Why did Borowitz use a variation on his own name for a man who his readers would judge as abominable?  How could he write so coldly, with apparent indifference?

After the newly arrived prisoners are out of the cars, a “thin pock-marked SS man”  gestures the Canadas to go in and clean up.

“We climb inside. In the corners among the human excrement and abandoned wrist-watches lie squashed, trampled infants, naked little monsters with enormous  heads and bloated bellies.  We carry them out like chickens, holding several in each hand.

And there is worse, some of it all but unreadable.  A Jewish man who had his own son hung at another camp, for stealing bread.; a helpless prisoner viciously kicked by others on his work-gang; hungry Greeks who eat, “their jaws working greedily, like huge human insects,”   When another prisoner is struck across the face by an SS guard, Tadek  “chokes with laughter.”

An old man in a long line of prisoners pulls his pants down and squats alongside the road.

“An SS man [with a kindly smile] calls to him and points to the people disappearing around the bend. The little old man nods quickly , pulls up his trousers and, wobbling in a funny way, runs at a trot to catch up.

You snicker, amused at the sight of a man in such a big hurry to get to the gas chamber.”

Why implicate oneself? Why distract from the most culpable, those who conceived and organized the system of murder?  It was “a moral choice” says Jan Kott, a fellow Pole, “an acceptance of mutual responsibility, mutual participation, and mutual guilt for the concentration camp.”  Without cooperation at many levels, the camps would not have functioned as they did.  “A man will do anything, anything, to stay alive.”  And as we read we begin to see that what at first seems indifference conceals irony, contrast and sarcasm, sometimes grotesque — as if he must write what he knows but cannot yet fully admit that he knows it.  Indeed, five years after his release from a Displaced Persons camp, and attempted return to normalcy, he committed suicide, in his own grotesque irony, by gassing himself at the kitchen stove.

It is for this portrayal of responsibility for which the stories, when they were first published, were condemned, by the Polish Catholic Church on one hand, and by the Communist Party — of which Borowski later became a member– on the other, as being  “nihilistic, amoral and decadent.”

The longest story at 44 pages, “Auschwitz, Our Home “ is a re-writing of letters he wrote to his sweetheart in another prison camp.  Being Poles, but not Jews, they were allowed to write and receive letters, indeed, to receive food and other small items from their families. In many paragraphs, you might think he was writing from a summer resort, not a death camp.  Then the odd phase slips out.

They are “lucky” he tells her,  because three weeks earlier the gassing of non-Jews had ceased.

Or here, as one of the “bigwigs” in the camp is dying.

“Wouldn’t you say I was fairly well known at the camp, eh?” he asked, looking anxiously into my eyes.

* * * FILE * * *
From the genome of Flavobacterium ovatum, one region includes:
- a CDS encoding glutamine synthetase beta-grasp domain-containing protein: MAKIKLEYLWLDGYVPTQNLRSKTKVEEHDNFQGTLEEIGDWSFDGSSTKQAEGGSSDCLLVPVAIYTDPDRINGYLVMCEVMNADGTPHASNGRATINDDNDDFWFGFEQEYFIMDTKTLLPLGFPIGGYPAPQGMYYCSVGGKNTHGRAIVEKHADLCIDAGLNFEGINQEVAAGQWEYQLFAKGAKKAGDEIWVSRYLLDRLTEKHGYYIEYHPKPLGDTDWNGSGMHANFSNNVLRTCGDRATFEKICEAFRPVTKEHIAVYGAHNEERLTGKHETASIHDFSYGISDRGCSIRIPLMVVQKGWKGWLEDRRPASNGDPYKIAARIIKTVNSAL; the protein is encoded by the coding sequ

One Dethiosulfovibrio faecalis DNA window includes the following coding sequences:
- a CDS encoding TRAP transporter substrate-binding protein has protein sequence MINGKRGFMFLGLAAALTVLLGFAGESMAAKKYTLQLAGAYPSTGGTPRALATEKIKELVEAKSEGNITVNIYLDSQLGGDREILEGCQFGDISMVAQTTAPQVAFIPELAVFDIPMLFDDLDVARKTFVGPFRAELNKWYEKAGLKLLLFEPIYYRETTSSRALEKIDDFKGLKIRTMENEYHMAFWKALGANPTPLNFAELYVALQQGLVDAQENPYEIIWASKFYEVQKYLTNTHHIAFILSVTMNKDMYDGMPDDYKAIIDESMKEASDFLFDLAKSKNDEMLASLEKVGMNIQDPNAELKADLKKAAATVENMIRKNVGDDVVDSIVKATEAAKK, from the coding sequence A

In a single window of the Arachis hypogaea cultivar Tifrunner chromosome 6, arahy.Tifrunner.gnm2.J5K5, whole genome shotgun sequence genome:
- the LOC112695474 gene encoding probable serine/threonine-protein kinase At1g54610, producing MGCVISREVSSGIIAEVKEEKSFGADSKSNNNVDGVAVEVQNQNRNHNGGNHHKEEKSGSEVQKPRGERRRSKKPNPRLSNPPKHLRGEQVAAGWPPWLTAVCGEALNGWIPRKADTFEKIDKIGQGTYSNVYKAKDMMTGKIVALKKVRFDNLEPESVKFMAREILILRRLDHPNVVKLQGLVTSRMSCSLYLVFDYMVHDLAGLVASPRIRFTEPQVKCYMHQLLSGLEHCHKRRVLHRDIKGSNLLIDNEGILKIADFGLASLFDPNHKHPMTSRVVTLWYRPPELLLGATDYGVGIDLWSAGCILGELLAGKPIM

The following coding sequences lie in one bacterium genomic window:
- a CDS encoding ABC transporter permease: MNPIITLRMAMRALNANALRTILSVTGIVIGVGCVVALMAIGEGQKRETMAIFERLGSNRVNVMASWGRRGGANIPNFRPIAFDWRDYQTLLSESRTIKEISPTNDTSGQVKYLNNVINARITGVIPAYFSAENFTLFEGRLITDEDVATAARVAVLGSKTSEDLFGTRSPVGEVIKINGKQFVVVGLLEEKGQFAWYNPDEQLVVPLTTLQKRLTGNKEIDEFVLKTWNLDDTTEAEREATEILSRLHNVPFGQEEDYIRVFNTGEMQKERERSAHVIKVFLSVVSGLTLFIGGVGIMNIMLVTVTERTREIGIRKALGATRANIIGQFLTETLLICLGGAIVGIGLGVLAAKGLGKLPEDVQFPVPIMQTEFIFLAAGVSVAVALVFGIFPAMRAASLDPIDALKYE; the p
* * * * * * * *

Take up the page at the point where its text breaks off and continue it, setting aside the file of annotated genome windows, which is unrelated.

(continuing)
“There isn’t one man around who wouldn’t know you …and always remember you,” I answered innocently.

“Look over there,” he said pointing at the window.

Tall flames were shooting up in the sky beyond the forest.

“Well, you see.  I want to be put away separately.  Not with all the others. Not on a heap, you understand.”

The shortest story “A Visit,” is  2 pages.  The narrator is out of the camps, trying to write. Who will he visit tonight, “the half naked man drenched in sweat who fell on the loading ramp out of the cattle car in which no air was left,” or the emaciated people, no longer able to work, being taken to the gas chamber?

As brutal as Eli Weisel’s memory, in Night, of fathers being deserted by their sons, Borowski finds even worse.  Not only does he tell us of suffering, he tells us that he closes his eyes to the suffering of others.  He laughs. He eats well, from food brought by those walking into the gas. At times, he says, “life is not so bad.”  And the telling of it impacts us more by its bluntness and coldness.

Though both Weisel and Borowitz were writers, not merely memoirists, using literary devices, placing and arranging, and crafting striking metaphors ( “…the empty pavement … glistened like a wet leather strap”) Borowski’s work went through less shaping. Several of the included stories were written within months of his release, and saw little further editing.  Night, on the contrary, 110 pages in the English translation, has been reduced from the original 862 pages in Yiddish,.  Major cuts were made with the help of Franciois Mauriac for the French edition, softening and stylizing for the French audience.

Ruth Franklin in her important book, A Thousand Darknesses: Lies and Truth in Holocaust Fiction says

 “If Eli Wiesel was the great mystic of the Holocaust and Primo Levi was its great analyst, Borowski was its angry young man, a pent up vessel of pressurized fury that finally could do nothing but explode.”

Though not as widely read as the other two he comes highly recommended.   Imre Kertész, while receiving the Nobel Prize in Literature in 2002 said that all his works were written because of his own fascination with Borowski’s prose.  In a world heating towards similar fires, it seems a good time to pick up This Way for the Gas, Ladies and Gentlemen, and be reminded — what other-hate brings, and how so many become complicit.